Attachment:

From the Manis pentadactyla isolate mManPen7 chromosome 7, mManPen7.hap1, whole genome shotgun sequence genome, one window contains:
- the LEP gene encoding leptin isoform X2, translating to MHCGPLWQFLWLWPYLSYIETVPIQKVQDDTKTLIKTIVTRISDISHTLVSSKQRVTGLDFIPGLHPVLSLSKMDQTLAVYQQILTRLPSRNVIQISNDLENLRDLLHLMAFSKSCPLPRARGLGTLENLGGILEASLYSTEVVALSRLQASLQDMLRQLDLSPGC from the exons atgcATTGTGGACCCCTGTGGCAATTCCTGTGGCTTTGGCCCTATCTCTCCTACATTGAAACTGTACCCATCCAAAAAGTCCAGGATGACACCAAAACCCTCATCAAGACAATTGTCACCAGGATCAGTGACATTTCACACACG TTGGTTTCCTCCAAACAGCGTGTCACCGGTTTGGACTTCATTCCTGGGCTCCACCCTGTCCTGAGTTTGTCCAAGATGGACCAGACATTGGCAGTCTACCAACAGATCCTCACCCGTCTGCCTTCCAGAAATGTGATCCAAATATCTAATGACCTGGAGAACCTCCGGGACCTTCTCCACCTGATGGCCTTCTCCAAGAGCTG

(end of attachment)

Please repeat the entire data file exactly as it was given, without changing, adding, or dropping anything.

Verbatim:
From the Manis pentadactyla isolate mManPen7 chromosome 7, mManPen7.hap1, whole genome shotgun sequence genome, one window contains:
- the LEP gene encoding leptin isoform X2, translating to MHCGPLWQFLWLWPYLSYIETVPIQKVQDDTKTLIKTIVTRISDISHTLVSSKQRVTGLDFIPGLHPVLSLSKMDQTLAVYQQILTRLPSRNVIQISNDLENLRDLLHLMAFSKSCPLPRARGLGTLENLGGILEASLYSTEVVALSRLQASLQDMLRQLDLSPGC from the exons atgcATTGTGGACCCCTGTGGCAATTCCTGTGGCTTTGGCCCTATCTCTCCTACATTGAAACTGTACCCATCCAAAAAGTCCAGGATGACACCAAAACCCTCATCAAGACAATTGTCACCAGGATCAGTGACATTTCACACACG TTGGTTTCCTCCAAACAGCGTGTCACCGGTTTGGACTTCATTCCTGGGCTCCACCCTGTCCTGAGTTTGTCCAAGATGGACCAGACATTGGCAGTCTACCAACAGATCCTCACCCGTCTGCCTTCCAGAAATGTGATCCAAATATCTAATGACCTGGAGAACCTCCGGGACCTTCTCCACCTGATGGCCTTCTCCAAGAGCTG